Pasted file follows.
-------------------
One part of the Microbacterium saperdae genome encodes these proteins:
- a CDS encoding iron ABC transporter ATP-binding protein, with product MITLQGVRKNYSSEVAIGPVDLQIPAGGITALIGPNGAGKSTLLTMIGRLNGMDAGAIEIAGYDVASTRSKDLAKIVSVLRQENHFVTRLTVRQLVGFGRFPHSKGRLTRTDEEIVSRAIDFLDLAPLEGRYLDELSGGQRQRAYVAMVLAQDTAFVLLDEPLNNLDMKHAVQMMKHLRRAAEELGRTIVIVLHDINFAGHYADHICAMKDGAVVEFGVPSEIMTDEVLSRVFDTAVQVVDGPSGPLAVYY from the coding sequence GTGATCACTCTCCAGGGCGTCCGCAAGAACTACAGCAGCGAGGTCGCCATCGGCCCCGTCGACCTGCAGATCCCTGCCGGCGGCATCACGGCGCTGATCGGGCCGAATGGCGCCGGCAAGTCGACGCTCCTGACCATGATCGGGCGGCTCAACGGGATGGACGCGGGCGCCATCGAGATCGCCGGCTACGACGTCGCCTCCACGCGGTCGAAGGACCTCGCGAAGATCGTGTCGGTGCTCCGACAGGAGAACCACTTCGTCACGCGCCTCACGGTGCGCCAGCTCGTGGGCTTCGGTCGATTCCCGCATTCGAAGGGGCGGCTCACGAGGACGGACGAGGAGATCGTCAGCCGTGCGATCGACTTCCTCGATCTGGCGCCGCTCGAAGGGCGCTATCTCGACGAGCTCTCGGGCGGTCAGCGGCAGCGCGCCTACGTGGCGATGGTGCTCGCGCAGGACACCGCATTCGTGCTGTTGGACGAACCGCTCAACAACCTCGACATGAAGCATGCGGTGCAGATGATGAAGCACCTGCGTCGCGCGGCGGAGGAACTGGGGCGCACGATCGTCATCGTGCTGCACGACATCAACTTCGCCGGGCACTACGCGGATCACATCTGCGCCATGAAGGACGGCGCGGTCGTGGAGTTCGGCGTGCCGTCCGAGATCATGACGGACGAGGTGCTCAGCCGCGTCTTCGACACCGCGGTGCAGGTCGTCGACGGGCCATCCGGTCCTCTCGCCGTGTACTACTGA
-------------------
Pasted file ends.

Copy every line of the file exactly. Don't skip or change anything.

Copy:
One part of the Microbacterium saperdae genome encodes these proteins:
- a CDS encoding iron ABC transporter ATP-binding protein, with product MITLQGVRKNYSSEVAIGPVDLQIPAGGITALIGPNGAGKSTLLTMIGRLNGMDAGAIEIAGYDVASTRSKDLAKIVSVLRQENHFVTRLTVRQLVGFGRFPHSKGRLTRTDEEIVSRAIDFLDLAPLEGRYLDELSGGQRQRAYVAMVLAQDTAFVLLDEPLNNLDMKHAVQMMKHLRRAAEELGRTIVIVLHDINFAGHYADHICAMKDGAVVEFGVPSEIMTDEVLSRVFDTAVQVVDGPSGPLAVYY from the coding sequence GTGATCACTCTCCAGGGCGTCCGCAAGAACTACAGCAGCGAGGTCGCCATCGGCCCCGTCGACCTGCAGATCCCTGCCGGCGGCATCACGGCGCTGATCGGGCCGAATGGCGCCGGCAAGTCGACGCTCCTGACCATGATCGGGCGGCTCAACGGGATGGACGCGGGCGCCATCGAGATCGCCGGCTACGACGTCGCCTCCACGCGGTCGAAGGACCTCGCGAAGATCGTGTCGGTGCTCCGACAGGAGAACCACTTCGTCACGCGCCTCACGGTGCGCCAGCTCGTGGGCTTCGGTCGATTCCCGCATTCGAAGGGGCGGCTCACGAGGACGGACGAGGAGATCGTCAGCCGTGCGATCGACTTCCTCGATCTGGCGCCGCTCGAAGGGCGCTATCTCGACGAGCTCTCGGGCGGTCAGCGGCAGCGCGCCTACGTGGCGATGGTGCTCGCGCAGGACACCGCATTCGTGCTGTTGGACGAACCGCTCAACAACCTCGACATGAAGCATGCGGTGCAGATGATGAAGCACCTGCGTCGCGCGGCGGAGGAACTGGGGCGCACGATCGTCATCGTGCTGCACGACATCAACTTCGCCGGGCACTACGCGGATCACATCTGCGCCATGAAGGACGGCGCGGTCGTGGAGTTCGGCGTGCCGTCCGAGATCATGACGGACGAGGTGCTCAGCCGCGTCTTCGACACCGCGGTGCAGGTCGTCGACGGGCCATCCGGTCCTCTCGCCGTGTACTACTGA